Having recovered to the pits under his own steam, he had enough time for three push laps on his final run, setting what stood as his best time of the session on the second of those. That was good enough for 18th fastest, 4.7s off the pace and 2.8s behind Tsunoda.
Escaping Q1 was always going to be a long-shot, but qualifying started promisingly. Running on intermediates, Lawson was only four-tenths slower than Tsunoda on their first runs. He was more comfortable and confident on that first run, but the second run didn’t go so well.
“With how the first set of tyres was going I was actually feeling pretty comfortable,” said Lawson.
“This morning was really tough, but yeah the first run we weren’t too far off and I was still improving and then just the second set it rained again, I expected it to get a little bit slower and it didn’t. [I’m] just getting used to this inter tyre in these conditions.”
After a pitstop, he had time for three push laps and set his best time on the second of those. But attempts to be a little more aggressive in Turn 3 and tackle the time loss to Tsunoda in the fast Turn 8 and 9 right-handers did not pay off, and he was over a second slower.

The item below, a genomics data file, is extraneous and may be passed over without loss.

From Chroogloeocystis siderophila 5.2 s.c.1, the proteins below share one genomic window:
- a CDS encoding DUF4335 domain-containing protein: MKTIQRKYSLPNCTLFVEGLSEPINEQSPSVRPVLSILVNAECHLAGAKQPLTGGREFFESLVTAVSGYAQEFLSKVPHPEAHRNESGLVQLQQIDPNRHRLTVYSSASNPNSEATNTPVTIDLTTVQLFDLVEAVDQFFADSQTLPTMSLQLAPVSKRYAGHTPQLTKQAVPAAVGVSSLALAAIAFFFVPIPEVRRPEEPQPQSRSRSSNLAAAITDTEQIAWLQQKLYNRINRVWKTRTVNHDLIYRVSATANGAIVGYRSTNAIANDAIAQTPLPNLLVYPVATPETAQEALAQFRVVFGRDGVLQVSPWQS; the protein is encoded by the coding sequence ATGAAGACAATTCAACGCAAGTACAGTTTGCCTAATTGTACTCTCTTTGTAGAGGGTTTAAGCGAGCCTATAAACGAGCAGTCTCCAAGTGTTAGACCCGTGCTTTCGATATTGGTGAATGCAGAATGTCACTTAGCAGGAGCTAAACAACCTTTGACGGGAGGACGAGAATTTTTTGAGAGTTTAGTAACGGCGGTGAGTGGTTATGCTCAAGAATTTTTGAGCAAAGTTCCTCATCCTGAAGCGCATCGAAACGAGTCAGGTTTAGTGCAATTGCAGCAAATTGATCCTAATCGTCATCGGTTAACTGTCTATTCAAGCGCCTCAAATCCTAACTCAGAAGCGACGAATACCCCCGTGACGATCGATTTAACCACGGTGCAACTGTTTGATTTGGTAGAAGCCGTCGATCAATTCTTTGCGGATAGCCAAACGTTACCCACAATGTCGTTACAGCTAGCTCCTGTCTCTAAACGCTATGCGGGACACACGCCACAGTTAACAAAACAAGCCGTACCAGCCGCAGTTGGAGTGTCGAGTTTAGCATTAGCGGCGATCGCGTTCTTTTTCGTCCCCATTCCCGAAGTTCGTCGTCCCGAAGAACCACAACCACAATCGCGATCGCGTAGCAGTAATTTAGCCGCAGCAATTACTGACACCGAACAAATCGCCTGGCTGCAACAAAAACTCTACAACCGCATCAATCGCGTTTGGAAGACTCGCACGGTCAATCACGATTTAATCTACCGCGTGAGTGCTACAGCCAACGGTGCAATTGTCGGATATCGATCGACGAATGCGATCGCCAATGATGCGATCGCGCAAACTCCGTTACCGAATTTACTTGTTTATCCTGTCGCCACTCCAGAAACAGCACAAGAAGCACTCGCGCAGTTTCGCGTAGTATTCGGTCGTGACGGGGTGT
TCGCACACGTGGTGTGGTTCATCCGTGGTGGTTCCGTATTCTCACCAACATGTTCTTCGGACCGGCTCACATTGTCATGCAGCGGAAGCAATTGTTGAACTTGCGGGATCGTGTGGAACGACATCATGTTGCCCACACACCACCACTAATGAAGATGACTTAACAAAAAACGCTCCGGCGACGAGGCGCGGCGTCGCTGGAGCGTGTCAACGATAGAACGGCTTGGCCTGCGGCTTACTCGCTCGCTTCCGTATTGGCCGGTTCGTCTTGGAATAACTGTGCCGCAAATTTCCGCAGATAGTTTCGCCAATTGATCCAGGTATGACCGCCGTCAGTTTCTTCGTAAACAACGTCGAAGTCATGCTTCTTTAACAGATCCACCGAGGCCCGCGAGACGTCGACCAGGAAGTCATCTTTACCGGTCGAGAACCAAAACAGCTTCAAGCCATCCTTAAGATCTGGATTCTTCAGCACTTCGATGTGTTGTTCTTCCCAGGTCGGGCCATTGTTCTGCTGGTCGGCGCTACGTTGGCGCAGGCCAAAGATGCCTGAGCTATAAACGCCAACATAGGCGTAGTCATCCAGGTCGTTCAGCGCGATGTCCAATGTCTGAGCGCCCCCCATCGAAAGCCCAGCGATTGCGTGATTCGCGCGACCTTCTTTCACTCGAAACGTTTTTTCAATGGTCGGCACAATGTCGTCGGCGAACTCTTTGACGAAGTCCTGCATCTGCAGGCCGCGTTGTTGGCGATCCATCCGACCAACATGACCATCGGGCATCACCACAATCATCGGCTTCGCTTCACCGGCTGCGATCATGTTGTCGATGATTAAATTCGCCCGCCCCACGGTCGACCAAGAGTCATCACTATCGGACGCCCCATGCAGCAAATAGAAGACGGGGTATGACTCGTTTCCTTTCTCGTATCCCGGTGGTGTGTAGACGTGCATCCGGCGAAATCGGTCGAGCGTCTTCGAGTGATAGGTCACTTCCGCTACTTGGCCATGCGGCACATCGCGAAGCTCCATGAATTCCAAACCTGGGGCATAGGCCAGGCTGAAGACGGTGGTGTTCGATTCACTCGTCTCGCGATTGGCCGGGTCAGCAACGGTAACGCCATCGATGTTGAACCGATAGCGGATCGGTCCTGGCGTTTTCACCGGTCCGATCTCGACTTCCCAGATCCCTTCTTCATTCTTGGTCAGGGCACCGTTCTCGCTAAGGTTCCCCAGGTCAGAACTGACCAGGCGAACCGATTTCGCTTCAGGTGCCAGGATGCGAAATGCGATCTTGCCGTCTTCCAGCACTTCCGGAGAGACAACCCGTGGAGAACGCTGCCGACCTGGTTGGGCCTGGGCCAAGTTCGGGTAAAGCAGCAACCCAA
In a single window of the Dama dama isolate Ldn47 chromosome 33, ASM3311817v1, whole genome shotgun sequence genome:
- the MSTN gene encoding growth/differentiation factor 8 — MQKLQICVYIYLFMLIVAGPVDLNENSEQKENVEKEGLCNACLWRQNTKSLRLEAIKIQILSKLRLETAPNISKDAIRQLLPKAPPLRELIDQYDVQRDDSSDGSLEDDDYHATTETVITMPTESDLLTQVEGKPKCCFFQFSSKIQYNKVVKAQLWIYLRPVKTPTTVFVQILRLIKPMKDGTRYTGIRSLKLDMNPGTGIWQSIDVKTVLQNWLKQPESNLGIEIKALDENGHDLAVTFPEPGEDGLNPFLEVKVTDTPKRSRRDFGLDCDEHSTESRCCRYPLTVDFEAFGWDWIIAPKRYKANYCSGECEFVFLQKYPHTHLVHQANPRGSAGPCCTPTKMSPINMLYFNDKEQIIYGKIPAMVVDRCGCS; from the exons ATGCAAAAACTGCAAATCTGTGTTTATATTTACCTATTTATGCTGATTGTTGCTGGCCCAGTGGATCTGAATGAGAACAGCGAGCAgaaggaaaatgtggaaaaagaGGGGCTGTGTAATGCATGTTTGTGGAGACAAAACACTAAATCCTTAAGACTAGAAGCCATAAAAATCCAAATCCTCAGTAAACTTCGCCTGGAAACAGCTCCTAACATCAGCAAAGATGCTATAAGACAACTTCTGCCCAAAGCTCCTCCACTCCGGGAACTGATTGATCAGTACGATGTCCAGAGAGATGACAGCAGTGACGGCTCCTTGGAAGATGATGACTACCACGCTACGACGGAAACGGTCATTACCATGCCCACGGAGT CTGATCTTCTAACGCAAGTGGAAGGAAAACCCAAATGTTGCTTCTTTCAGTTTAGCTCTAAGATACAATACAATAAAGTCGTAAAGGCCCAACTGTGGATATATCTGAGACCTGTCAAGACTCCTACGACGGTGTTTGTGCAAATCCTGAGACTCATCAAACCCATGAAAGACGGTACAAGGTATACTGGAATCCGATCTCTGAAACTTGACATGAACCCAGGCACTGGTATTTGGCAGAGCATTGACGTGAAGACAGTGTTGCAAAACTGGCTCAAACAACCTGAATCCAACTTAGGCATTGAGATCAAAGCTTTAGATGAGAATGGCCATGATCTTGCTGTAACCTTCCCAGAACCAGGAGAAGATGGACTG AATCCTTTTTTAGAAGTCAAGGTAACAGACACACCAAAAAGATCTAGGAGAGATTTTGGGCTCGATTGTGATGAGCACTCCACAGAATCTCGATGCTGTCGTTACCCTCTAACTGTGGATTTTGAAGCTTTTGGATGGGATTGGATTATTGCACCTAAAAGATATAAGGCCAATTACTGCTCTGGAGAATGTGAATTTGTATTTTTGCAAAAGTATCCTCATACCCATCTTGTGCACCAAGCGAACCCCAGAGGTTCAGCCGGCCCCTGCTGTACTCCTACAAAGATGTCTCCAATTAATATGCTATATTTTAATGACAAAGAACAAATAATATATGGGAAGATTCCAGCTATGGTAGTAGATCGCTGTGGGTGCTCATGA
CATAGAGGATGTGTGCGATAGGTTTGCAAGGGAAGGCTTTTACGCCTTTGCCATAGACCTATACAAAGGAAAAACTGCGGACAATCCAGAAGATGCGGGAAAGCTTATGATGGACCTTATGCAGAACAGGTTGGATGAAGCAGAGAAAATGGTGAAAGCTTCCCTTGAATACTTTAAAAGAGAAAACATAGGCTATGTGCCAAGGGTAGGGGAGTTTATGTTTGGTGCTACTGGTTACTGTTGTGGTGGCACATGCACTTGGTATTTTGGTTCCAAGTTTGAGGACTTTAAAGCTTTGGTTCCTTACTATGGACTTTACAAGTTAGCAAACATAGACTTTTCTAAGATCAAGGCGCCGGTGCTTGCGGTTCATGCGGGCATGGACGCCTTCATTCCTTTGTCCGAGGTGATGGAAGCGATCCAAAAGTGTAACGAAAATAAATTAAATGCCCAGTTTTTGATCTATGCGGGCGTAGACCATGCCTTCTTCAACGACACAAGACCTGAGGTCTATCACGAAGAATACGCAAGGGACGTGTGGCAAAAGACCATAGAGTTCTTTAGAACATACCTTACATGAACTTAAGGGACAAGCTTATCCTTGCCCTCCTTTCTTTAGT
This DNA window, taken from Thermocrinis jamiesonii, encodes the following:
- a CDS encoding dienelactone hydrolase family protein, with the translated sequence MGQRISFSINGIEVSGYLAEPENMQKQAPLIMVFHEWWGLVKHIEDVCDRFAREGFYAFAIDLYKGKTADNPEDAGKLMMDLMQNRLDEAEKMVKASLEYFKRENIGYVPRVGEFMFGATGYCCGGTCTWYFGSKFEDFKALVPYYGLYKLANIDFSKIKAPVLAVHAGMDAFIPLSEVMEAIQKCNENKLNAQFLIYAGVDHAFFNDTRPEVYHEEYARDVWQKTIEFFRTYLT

“I was quite surprised by how high the grip is but how easy it is to over slip and then have issues,” was Lawson’s verdict on the inter rubber that he had insufficient time to get the hang of.
That he’s starting last is no surprise given the conditions and with overtaking extremely difficult at Zandvoort, not to mention the fact it’s likely to be a dry race, the grand prix will be about continuing to build experience.
“If it’s dry [I will be] kind of re-learning everything again because I haven’t driven in the dry,” said Lawson. “So it’s going to be a very tough race.
“I’m excited. At the same time, I know it’s going to be challenging and I know we have a lot to get through. So I think we’re just after a clean race.
“I’ve got to try but it’s going to be very tough in this situation. So it will be a big learning curve. By the end of the race hopefully I’m in a much more comfortable position with the car, that will definitely be the target.”
Perhaps the biggest challenge will be the tyre management given he didn’t run on Friday. Given Zandvoort is a high-load circuit, that will be a steep learning curve. Rightly, he’s simply targeting bringing the car home.
“Finish the race cleanly,” he said of his targets. “The first half is going to be extremely tough, especially if it is dry and re-learning everything.
“But the second part, we haven’t even done any long runs or anything like that, so I don’t know what the tyre performance is. It’s going to be a big learning curve.”
Lawson’s Saturday, and his sensible expectations for the race, might not be the stuff of F1 debut legend. But he will be very aware that with the Italian Grand Prix just a week away and suspicions that Ricciardo might very well still be sidelined for Singapore a fortnight later, Zandvoort is really all about getting his eye in. This weekend is effectively a free hit and is therefore preparation for what is to follow, rather than an end in itself.
Today was solid but unspectacular. That was as good as it was ever likely to be in the circumstances.